My title is facetious, but my question is serious:

  • I'm being told by a client's business-analyst team that Germans WANT to read every detail on a website and WANT to read every word in a contract—more so than people from other cultures.
  • Research done in North America shows that there people scan, skim, skip, and stop reading before they have all the information they need.

Is there any research to back up this idea that Germans aren't like other humans? I can't find any; I may not have the right search terms to find it. Help?


I used the links that everyone provided. By using the Hofstede data, I produced a radar graph in Excel. I then added callouts with information from the other sources, to supplement each of the six dimensions on the radar plot. I included some census data and added a pie charts to highlight some demographic differences, to support the point that Germany is not homogeneous. All in all, I produced a useful document with your input. I thank you.

I will be producing two more of these, for other countries/cultures, so feel free to keep adding answers. It will help.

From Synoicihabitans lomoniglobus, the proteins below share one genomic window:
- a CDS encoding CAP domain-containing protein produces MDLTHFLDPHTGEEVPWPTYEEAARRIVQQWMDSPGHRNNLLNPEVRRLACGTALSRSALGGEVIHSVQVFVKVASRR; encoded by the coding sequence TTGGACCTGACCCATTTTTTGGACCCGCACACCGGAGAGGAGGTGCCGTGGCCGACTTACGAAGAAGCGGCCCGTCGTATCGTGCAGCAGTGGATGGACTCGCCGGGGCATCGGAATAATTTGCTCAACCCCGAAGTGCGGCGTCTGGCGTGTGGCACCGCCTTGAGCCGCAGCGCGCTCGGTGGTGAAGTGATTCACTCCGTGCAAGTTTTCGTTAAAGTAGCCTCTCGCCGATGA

Regarding your comments…. Yes, Hofstede's data may be somewhat out of date. For example, I suspect that German culture is now less restrained when it comes to self-indulgence and leisure. The main thrust of the marketing material produced for our project by a German agency for the German market tells a story of self-indulgence and leisure. On the other hand, Hofstede is not completely out of date. Among my colleagues, people from different cultures recognise the Hofstede attributes in the German people they know. Also, I want to repeat that I was seeking research and data. Therefore, I did not incorporate comments about anecdotal experience.


It's now been several months working with our colleagues in Germany, and I've found that the Hofstede attributes remain relatively accurate.

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    At least "I've read the terms and conditions" is a running gag here in Germany as well.
    – Marvin
    Commented Nov 1, 2015 at 20:27
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    A good place to start might be to search for marketing research rather than UX research, since people don't seem to publish much of it, at least relating to customer or user profile anyway. I am sure you'll be able to find some comparison in terms of consumer behavioural that you can infer from.
    – Michael Lai
    Commented Nov 1, 2015 at 20:48
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    The only thing I can find was statistics on average time spent reading by country. Spoiler: Germans don't read more than Americans. prnewswire.com/news-releases/…
    – Jung Lee
    Commented Nov 1, 2015 at 21:09
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    Do they have the data to show you that what they are claiming is true?? Have them defend it instead of you trying to argue against that statement.
    – Igorek
    Commented Nov 1, 2015 at 23:26